c

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89

Our experience of pain may be intensified when we perceive that others are experiencing pain. This best illustrates the importance of a. sensory adaptation b. accommodation c. top-down processing d. kinesthesis e. difference thresholds

c

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90

We tend to perceive more pain when others around us also report feeling pain. This research finding indicates that pain perception is affected by both biological and what other influences? a. genetic b. neural c. hormonal d. humanistic e. social-cultural

e

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91

Mr. Kim's experience of chronic back pain is influenced by his cultural background, his attentional processes, and nerve damage caused by an automobile accident. An integrated understanding of Mr. Kim's suffering is most clearly provided by a. Weber's law b. the phi phenomenon c. opponent-process theory d. a biopsychosocial approach e. perceptual constancy

d

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92

The sense of smell is known as a. subliminal stimulation b. the vestibular sense c. transduction d. olfaction e. the gustatory sense

d

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93

Which of the following would play a role in quickly alerting you to a gas leak in your home? a. vestibular sacs b. bipolar cells c. olfactory receptors d. feature detectors e. basilar membrane

c

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94

Olfactory receptor cells are essential for our sense of a. kinesthesis b. smell c. touch d. hearing e. equilibrium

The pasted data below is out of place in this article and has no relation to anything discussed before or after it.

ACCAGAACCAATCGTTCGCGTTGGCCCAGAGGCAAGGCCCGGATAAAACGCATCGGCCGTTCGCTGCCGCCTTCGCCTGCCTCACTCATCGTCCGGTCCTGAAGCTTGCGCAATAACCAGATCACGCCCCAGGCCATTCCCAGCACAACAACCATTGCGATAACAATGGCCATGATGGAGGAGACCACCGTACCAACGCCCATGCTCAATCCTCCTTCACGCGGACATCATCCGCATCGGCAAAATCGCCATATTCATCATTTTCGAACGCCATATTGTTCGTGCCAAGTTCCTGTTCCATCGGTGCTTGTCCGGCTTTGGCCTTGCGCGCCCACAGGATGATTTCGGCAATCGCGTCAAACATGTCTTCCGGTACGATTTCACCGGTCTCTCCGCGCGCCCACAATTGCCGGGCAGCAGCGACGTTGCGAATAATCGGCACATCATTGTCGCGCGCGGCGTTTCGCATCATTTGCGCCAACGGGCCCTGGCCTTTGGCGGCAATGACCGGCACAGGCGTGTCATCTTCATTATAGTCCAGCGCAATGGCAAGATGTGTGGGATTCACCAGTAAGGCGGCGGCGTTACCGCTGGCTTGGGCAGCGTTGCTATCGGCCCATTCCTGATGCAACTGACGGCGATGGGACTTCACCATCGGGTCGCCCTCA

b

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95

The area of the brain that receives information from the nose is directly connected with the limbic system. This connection may explain why smells are often involved in which of the following? a. pain sensations b. altered states of consciousness c. vivid memories d. subliminal perception e. retinal disparity

c

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96

Many researchers believe that pleasing tastes attracted our ancestors to energy- or protein-rich foods that enabled their survival. Such researchers are most likely a. behavior geneticists b. behaviorists c. evolutionary psychologists d. molecular geneticists e. neuropsychologists

c

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97

With her eyes closed, Sierra can accurately touch her mouth, nose, and chin with her index finger. Sierra's accuracy illustrates the importance of a. accommodation b. kinesthesis c. sensory interaction d. sensory adaptation e. feature detectors

b

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98

The semicircular canals are most directly relevant to a. hearing b. kinesthesis c. the vestibular sense d. paralle processing e. accommodation

c

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99

a perceptual set is a a. tendency to fill in gaps to perceive a complete, whole object b. readiness to perceive an object in an unfairly negative fashion c. tendency to view objects higher in our field of vision as closer d. mental predisposition that influences what we perceive e. conditioned response to a perceived event

d. mental predisposition that influences what we perceive

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100

in 1972, a british newspaper published pictures of a "loch ness moster." many people readily perceived photographs of a floating tree trunk as the partially submerged monster. this illustrates the powerful influence of a. feature detectors b. sensory adaptation c. interposition d. perceptual set e. sensory interaction

d. perceptual set